As always, just to be safe, we suggest carrying at least one extra battery , because everyone forgets to charge sometimes. Another option is to use a portable power bank , since the battery charges via USB-C anyway. (Like many contemporary cameras, the X-T5 doesn’t come with a battery charger in the box, just a wall adapter and a USB-C cable.)

Its smartphone app is useful. After we installed Fujifilm’s Camera Remote app , connecting the camera to a mobile device was simple. Once you register the app with a device, it remembers that camera and reconnects quickly through a combination of Bluetooth and Wi-Fi.

We easily shot stills and video, changed all of the core camera settings, transferred images, and shared them with friends via the app. We also updated the camera’s firmware through the app without any issues.

Weather sealing can give you peace of mind. Fujifilm touts the X-T5’s 56 weather-sealed points on its website, and we had no problems when we used the camera in the rain. Whereas our top pick, the E-M10 IV, can withstand a light shower, we would trust the X-T5 to shrug off a downpour that would thoroughly drench our clothes.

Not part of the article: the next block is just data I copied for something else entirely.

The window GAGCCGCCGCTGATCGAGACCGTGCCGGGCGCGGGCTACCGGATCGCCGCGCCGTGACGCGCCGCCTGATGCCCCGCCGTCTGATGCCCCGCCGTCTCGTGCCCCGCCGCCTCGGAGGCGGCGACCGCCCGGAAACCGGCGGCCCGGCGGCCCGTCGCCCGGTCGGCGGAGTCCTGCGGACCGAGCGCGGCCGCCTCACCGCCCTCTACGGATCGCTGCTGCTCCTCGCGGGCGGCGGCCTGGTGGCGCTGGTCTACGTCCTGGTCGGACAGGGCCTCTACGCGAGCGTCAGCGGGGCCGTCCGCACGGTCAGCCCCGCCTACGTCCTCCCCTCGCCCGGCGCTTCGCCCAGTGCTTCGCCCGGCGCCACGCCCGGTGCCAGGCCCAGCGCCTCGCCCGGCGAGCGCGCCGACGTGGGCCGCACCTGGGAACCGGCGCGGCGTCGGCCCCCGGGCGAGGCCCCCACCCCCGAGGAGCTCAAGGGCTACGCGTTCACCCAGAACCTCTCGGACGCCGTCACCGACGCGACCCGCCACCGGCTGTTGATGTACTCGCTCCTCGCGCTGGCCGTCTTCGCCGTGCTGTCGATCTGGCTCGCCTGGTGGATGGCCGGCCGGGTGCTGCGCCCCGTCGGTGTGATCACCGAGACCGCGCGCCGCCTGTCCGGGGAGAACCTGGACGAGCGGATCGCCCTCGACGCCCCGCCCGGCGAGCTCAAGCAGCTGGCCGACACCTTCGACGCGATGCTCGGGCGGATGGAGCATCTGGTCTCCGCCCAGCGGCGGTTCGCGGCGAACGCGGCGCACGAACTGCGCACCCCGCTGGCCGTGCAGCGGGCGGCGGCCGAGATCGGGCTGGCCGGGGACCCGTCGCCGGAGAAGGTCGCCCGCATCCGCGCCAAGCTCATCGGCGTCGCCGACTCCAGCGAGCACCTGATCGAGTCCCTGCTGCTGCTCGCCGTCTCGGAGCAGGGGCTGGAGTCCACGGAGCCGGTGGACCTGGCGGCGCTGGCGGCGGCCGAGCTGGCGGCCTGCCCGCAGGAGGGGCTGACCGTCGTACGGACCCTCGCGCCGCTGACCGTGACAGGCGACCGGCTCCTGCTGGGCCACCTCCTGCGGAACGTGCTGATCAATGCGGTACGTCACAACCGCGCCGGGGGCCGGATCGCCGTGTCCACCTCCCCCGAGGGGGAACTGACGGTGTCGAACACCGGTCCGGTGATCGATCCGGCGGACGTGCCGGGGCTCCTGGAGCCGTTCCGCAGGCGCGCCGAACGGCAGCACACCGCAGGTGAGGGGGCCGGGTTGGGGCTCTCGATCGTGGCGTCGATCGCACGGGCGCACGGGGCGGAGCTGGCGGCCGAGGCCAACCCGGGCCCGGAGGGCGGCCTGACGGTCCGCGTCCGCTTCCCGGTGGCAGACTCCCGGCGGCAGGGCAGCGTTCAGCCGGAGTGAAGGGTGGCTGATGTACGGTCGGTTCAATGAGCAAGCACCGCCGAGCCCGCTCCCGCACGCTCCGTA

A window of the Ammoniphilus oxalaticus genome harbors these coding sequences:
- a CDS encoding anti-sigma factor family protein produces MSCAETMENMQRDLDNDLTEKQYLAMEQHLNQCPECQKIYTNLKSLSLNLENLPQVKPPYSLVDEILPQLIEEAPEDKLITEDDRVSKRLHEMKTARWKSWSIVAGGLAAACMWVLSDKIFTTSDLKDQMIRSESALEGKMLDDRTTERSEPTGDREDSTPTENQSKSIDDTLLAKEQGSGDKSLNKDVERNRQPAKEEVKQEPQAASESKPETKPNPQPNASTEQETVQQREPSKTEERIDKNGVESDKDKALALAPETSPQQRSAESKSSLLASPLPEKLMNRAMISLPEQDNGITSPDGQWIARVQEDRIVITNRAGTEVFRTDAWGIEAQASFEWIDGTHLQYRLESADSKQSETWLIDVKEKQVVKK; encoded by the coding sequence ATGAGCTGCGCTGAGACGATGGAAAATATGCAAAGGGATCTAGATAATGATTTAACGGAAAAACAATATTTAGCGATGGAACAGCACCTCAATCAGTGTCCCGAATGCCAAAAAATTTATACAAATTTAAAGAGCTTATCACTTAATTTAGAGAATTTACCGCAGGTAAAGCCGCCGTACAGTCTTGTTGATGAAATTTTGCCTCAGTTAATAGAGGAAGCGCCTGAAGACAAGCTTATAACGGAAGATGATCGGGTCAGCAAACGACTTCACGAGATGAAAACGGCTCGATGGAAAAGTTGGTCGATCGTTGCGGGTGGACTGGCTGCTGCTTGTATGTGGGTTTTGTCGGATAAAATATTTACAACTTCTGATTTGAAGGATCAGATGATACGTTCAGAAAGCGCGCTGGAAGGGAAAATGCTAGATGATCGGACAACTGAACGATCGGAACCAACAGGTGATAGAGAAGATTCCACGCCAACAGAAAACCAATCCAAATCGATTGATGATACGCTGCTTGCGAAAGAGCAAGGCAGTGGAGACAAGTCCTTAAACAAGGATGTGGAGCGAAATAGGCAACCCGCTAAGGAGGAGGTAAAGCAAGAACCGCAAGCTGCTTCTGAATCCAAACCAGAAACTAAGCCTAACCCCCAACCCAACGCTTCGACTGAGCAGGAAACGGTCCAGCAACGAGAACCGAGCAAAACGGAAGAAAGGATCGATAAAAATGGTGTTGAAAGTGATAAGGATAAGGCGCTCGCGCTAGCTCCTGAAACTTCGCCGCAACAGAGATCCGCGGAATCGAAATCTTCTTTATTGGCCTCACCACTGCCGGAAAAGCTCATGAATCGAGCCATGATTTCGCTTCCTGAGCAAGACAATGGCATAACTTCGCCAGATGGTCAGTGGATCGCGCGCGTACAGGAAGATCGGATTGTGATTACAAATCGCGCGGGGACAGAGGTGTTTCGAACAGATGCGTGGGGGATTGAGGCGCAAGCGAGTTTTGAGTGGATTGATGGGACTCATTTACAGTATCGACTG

If you do plan to brave the weather, remember to pair this camera with a weather-resistant lens. Fujifilm puts “WR” in the name of its lenses that are weather-sealed, and most third-party manufacturers note whether their lenses can withstand precipitation and dust storms.

A small gray and white bird resting on a rock.

The tilting touchscreen helps at odd angles. Though the touchscreen on the X-T5 doesn’t flip to the side and rotate all the way forward like the X-T4’s did, it can tilt up, down, and toward the right side of the camera.

We think that Fujifilm should’ve stuck with what it had in the X-T4, but unless you’re a vlogger who doesn’t want to use a smartphone to see where you are in the frame before you start and stop recording through the app (which is what we’d do anyway), the limited screen flexibility shouldn’t be a problem.